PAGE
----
Pretty.And I hope there's no joke that I'm missing behind this one.m.
Oh, you're safe on this one Mark! Have a great weekend.
I like it when they go to seed and get all fluffy.
That's right Debra, they 'burst' open in late fall.....a whole different look from these.
south of the border we call them cat tailsthey make great winter subjects for photographyand always a chance for a marsh wren
Some people call them that around here as well. Red-winged Blackbirds are very common here and live and nest around these Bullrushes.Thanks for dropping by today.
This pretty plant is the starting point of a desert of trouble. This is a dessication machine- it will quadruple water loss from a pond or lake. It is a siltation machine - it will coat the lake or stream bed with enough silt to cut off all connection with the underground water. Lake beds are the usual places for aquifers to be replenished. When you hear of wells running dry, there is a weed choked lake "upstream" to be cleared and dredged. Cattail sloughs do not produce "lake effect" rains. In North Africa, the cattail infestation in Lake Chad is the driving force expanding the Sahara. It is also an immense and renewable resource for food, fuel and fiber. Food use is a little tricky, because the plant collects toxins when it can. If grown in clean water and soil, it is an unbeatable food source. Fuel use is safer. There are many options, from ethanol to digester gas to charcoal and even SynGas. Other pretty weeds such as water hyacinth and Phragmites do similar things and can be used in the same ways.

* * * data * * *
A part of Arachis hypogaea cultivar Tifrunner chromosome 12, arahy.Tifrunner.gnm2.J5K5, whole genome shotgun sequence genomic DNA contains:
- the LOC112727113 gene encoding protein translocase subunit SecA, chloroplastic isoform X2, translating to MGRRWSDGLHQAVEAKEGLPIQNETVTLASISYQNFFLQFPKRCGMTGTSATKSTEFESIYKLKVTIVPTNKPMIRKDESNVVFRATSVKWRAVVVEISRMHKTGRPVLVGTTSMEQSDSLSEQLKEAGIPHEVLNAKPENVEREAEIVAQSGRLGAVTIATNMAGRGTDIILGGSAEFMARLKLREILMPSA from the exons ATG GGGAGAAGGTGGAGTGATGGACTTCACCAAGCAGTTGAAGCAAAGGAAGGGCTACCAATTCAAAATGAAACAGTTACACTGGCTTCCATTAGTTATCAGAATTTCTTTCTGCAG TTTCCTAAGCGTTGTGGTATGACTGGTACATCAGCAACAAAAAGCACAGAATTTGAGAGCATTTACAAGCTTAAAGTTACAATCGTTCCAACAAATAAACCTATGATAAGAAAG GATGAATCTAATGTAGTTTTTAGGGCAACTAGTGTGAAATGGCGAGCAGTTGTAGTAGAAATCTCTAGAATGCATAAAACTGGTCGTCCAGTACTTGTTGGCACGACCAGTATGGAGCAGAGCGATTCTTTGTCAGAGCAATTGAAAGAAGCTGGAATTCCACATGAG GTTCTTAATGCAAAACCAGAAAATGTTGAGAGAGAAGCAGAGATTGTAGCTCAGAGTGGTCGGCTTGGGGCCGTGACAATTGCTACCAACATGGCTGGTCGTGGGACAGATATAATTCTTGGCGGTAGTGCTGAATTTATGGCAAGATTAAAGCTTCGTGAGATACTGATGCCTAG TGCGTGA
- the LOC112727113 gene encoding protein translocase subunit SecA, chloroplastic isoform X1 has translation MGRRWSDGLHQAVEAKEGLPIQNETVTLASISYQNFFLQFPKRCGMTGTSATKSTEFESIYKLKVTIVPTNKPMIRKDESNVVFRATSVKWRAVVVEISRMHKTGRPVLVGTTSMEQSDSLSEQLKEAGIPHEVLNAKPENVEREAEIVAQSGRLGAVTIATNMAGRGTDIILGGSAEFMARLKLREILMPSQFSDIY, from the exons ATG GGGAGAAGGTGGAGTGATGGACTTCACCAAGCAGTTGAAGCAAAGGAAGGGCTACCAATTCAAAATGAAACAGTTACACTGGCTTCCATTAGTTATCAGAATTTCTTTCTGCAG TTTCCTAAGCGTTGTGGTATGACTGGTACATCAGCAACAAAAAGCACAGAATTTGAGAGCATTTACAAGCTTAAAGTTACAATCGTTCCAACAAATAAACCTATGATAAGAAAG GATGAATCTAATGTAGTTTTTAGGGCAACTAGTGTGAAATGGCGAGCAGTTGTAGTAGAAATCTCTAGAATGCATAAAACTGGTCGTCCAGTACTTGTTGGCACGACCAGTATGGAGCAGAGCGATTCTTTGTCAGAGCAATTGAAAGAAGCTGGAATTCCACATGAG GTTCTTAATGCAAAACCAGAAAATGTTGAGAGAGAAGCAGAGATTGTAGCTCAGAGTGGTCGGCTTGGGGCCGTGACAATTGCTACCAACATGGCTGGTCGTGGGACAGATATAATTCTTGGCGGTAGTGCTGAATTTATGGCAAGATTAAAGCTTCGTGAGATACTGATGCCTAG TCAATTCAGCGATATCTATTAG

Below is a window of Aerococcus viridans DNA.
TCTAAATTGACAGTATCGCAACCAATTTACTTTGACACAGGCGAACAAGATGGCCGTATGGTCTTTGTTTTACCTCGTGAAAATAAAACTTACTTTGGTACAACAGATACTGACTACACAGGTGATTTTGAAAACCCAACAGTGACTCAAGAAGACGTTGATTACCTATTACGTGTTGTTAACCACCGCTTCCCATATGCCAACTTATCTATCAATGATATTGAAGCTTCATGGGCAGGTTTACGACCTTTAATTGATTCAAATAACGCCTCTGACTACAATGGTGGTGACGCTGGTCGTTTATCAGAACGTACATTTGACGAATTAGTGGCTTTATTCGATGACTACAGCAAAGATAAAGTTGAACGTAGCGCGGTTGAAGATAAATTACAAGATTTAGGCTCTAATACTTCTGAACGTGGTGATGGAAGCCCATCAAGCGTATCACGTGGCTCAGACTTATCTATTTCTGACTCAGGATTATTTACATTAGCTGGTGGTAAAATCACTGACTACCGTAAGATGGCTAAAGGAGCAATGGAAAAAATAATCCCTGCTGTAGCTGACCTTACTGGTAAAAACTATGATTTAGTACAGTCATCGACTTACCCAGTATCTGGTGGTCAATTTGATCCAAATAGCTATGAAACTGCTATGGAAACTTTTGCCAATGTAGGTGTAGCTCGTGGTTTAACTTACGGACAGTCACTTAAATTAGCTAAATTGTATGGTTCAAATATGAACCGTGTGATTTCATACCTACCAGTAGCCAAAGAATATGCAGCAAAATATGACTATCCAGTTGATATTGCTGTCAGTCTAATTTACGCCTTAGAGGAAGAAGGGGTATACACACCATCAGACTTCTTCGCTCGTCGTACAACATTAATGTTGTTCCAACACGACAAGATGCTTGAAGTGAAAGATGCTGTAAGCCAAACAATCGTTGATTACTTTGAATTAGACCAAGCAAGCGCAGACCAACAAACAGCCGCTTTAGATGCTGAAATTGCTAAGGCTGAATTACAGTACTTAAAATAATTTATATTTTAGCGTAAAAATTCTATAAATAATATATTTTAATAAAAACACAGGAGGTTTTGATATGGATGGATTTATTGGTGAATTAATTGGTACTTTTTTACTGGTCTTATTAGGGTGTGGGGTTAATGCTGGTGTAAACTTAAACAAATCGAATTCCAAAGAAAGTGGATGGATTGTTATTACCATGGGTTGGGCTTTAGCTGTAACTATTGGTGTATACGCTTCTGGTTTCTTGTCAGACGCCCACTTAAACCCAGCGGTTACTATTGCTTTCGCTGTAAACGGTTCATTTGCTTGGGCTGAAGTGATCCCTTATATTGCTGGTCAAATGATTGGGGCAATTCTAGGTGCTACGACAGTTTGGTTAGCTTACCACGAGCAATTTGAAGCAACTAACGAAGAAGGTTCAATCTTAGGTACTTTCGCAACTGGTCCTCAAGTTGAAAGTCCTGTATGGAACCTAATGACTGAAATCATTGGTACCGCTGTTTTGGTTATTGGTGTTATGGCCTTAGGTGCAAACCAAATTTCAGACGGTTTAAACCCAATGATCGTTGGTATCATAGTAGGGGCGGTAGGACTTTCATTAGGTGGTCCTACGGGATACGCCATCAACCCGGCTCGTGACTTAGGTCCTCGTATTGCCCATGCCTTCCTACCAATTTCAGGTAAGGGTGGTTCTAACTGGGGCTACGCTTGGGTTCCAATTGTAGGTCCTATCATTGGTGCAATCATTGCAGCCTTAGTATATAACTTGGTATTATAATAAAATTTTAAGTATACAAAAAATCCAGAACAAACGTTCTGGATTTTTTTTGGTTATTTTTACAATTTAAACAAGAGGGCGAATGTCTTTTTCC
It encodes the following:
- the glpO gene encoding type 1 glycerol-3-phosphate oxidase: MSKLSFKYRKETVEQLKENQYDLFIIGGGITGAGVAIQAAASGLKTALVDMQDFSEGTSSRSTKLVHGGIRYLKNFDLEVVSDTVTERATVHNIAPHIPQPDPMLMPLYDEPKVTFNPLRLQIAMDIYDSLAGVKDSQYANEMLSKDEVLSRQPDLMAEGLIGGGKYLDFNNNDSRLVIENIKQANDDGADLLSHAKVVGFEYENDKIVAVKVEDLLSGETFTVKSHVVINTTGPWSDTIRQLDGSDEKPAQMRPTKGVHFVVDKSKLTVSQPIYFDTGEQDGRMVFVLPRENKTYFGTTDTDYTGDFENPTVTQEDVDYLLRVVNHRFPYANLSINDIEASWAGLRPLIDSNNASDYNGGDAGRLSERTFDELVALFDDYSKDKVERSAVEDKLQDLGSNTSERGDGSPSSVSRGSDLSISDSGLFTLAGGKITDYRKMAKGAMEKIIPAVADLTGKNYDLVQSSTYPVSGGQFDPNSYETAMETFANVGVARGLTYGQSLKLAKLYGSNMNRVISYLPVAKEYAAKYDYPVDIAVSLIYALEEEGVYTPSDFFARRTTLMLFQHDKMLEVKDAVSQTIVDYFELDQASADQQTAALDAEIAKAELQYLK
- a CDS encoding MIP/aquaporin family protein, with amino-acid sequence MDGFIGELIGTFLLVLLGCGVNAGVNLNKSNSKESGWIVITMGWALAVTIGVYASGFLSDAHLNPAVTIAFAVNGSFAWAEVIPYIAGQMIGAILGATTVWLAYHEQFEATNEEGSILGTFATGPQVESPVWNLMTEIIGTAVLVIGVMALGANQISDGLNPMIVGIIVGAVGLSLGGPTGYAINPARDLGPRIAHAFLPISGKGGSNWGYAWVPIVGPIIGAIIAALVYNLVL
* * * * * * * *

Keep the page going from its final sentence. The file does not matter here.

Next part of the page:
Thanks for this information SteveK! I was aware that it 'soaked up' and everything else around it but did not know of the benefits this plant provides some people.Next to this plant and starting to compete with it is the Purple Lustrife which is relatively new in these parts but nonetheless starting to take a firm grip on parts of the environment. Good to meet you.
Our ditches down here are full of them but they're no match for our daily monsoons! I've always loved cattails but didn't realize they were so harmful yet useful. Ya learn something new every day in blogland!
Sure do Chris! I kinda knew they could be used for lanterns after being soaked in oil/fuel for a bit.
Didn't Typha Latifolia live next door to Olita Klenosky in North Woodmere? Oh wait, that was TYRA Latifolia. Typha Latifolia is the disease Olita got that nearly killed her. No wait, that was Typhus... Never mind.Pretty pictures.
How did you know?! Now the secret is out! lol
excelentes imágenes, hermoso blog!Saludos.
Thank you Silvina! Good to meet you.
We call those cat-tails in Alberta.
Gee, maybe it's just here that we call them Bullrushes. Thanks for dropping by.
These pictures are lovely--- in my neck of the woods we call them cat tails. They dry beautifully for fall arrangements--XoVicki
I bet you have to 'catch them' before they BLOW UP! Right, Vicki! I bet they look great in your arrangements too!
Hey, I really like your comments and appreciate the time you took to do so.